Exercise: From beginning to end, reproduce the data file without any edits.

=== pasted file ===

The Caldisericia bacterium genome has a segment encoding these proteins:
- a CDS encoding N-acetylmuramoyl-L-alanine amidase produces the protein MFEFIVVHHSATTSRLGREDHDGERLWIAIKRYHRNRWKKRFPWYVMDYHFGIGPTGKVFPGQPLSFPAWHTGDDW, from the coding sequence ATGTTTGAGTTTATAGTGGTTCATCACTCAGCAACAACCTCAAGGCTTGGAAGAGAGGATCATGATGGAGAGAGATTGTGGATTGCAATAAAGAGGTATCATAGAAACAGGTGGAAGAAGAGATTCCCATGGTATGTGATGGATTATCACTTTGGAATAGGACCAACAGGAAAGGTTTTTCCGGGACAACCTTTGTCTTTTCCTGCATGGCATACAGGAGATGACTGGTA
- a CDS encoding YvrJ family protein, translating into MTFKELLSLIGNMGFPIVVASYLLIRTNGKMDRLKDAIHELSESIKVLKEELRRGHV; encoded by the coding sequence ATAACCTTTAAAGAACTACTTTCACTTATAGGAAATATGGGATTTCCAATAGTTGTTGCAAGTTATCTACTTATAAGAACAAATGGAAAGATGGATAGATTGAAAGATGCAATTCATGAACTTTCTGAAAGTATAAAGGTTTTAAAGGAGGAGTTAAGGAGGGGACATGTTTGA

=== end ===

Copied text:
The Caldisericia bacterium genome has a segment encoding these proteins:
- a CDS encoding N-acetylmuramoyl-L-alanine amidase produces the protein MFEFIVVHHSATTSRLGREDHDGERLWIAIKRYHRNRWKKRFPWYVMDYHFGIGPTGKVFPGQPLSFPAWHTGDDW, from the coding sequence ATGTTTGAGTTTATAGTGGTTCATCACTCAGCAACAACCTCAAGGCTTGGAAGAGAGGATCATGATGGAGAGAGATTGTGGATTGCAATAAAGAGGTATCATAGAAACAGGTGGAAGAAGAGATTCCCATGGTATGTGATGGATTATCACTTTGGAATAGGACCAACAGGAAAGGTTTTTCCGGGACAACCTTTGTCTTTTCCTGCATGGCATACAGGAGATGACTGGTA
- a CDS encoding YvrJ family protein, translating into MTFKELLSLIGNMGFPIVVASYLLIRTNGKMDRLKDAIHELSESIKVLKEELRRGHV; encoded by the coding sequence ATAACCTTTAAAGAACTACTTTCACTTATAGGAAATATGGGATTTCCAATAGTTGTTGCAAGTTATCTACTTATAAGAACAAATGGAAAGATGGATAGATTGAAAGATGCAATTCATGAACTTTCTGAAAGTATAAAGGTTTTAAAGGAGGAGTTAAGGAGGGGACATGTTTGA